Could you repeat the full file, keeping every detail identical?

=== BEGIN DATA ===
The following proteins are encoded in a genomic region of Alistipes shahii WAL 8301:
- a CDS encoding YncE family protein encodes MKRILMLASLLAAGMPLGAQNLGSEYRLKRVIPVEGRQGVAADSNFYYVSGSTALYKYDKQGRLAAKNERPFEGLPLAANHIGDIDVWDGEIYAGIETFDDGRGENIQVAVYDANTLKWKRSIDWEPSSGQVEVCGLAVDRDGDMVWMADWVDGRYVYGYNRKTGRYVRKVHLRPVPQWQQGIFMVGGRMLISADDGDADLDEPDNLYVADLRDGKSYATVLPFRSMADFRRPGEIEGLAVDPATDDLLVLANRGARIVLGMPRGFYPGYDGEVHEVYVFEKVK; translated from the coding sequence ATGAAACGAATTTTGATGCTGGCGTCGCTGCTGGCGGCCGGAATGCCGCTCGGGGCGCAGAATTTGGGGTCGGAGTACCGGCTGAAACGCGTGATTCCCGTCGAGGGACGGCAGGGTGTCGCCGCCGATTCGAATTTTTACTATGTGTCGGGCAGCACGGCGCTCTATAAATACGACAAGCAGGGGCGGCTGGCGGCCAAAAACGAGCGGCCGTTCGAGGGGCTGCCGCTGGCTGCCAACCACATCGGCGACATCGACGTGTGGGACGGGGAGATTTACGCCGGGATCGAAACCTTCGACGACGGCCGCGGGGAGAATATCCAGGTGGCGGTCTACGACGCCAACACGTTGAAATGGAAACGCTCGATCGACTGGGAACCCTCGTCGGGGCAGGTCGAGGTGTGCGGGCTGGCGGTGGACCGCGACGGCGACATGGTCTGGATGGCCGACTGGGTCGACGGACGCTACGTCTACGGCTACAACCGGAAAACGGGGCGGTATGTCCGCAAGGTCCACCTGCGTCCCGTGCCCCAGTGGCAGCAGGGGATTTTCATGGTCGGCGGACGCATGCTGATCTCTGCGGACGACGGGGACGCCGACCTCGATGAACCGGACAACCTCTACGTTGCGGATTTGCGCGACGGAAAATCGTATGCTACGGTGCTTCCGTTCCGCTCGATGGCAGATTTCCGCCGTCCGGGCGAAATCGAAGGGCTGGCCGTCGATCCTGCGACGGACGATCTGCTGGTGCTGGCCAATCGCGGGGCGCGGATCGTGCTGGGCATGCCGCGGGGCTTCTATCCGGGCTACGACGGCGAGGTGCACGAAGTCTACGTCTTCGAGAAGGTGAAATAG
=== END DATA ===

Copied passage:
The following proteins are encoded in a genomic region of Alistipes shahii WAL 8301:
- a CDS encoding YncE family protein encodes MKRILMLASLLAAGMPLGAQNLGSEYRLKRVIPVEGRQGVAADSNFYYVSGSTALYKYDKQGRLAAKNERPFEGLPLAANHIGDIDVWDGEIYAGIETFDDGRGENIQVAVYDANTLKWKRSIDWEPSSGQVEVCGLAVDRDGDMVWMADWVDGRYVYGYNRKTGRYVRKVHLRPVPQWQQGIFMVGGRMLISADDGDADLDEPDNLYVADLRDGKSYATVLPFRSMADFRRPGEIEGLAVDPATDDLLVLANRGARIVLGMPRGFYPGYDGEVHEVYVFEKVK; translated from the coding sequence ATGAAACGAATTTTGATGCTGGCGTCGCTGCTGGCGGCCGGAATGCCGCTCGGGGCGCAGAATTTGGGGTCGGAGTACCGGCTGAAACGCGTGATTCCCGTCGAGGGACGGCAGGGTGTCGCCGCCGATTCGAATTTTTACTATGTGTCGGGCAGCACGGCGCTCTATAAATACGACAAGCAGGGGCGGCTGGCGGCCAAAAACGAGCGGCCGTTCGAGGGGCTGCCGCTGGCTGCCAACCACATCGGCGACATCGACGTGTGGGACGGGGAGATTTACGCCGGGATCGAAACCTTCGACGACGGCCGCGGGGAGAATATCCAGGTGGCGGTCTACGACGCCAACACGTTGAAATGGAAACGCTCGATCGACTGGGAACCCTCGTCGGGGCAGGTCGAGGTGTGCGGGCTGGCGGTGGACCGCGACGGCGACATGGTCTGGATGGCCGACTGGGTCGACGGACGCTACGTCTACGGCTACAACCGGAAAACGGGGCGGTATGTCCGCAAGGTCCACCTGCGTCCCGTGCCCCAGTGGCAGCAGGGGATTTTCATGGTCGGCGGACGCATGCTGATCTCTGCGGACGACGGGGACGCCGACCTCGATGAACCGGACAACCTCTACGTTGCGGATTTGCGCGACGGAAAATCGTATGCTACGGTGCTTCCGTTCCGCTCGATGGCAGATTTCCGCCGTCCGGGCGAAATCGAAGGGCTGGCCGTCGATCCTGCGACGGACGATCTGCTGGTGCTGGCCAATCGCGGGGCGCGGATCGTGCTGGGCATGCCGCGGGGCTTCTATCCGGGCTACGACGGCGAGGTGCACGAAGTCTACGTCTTCGAGAAGGTGAAATAG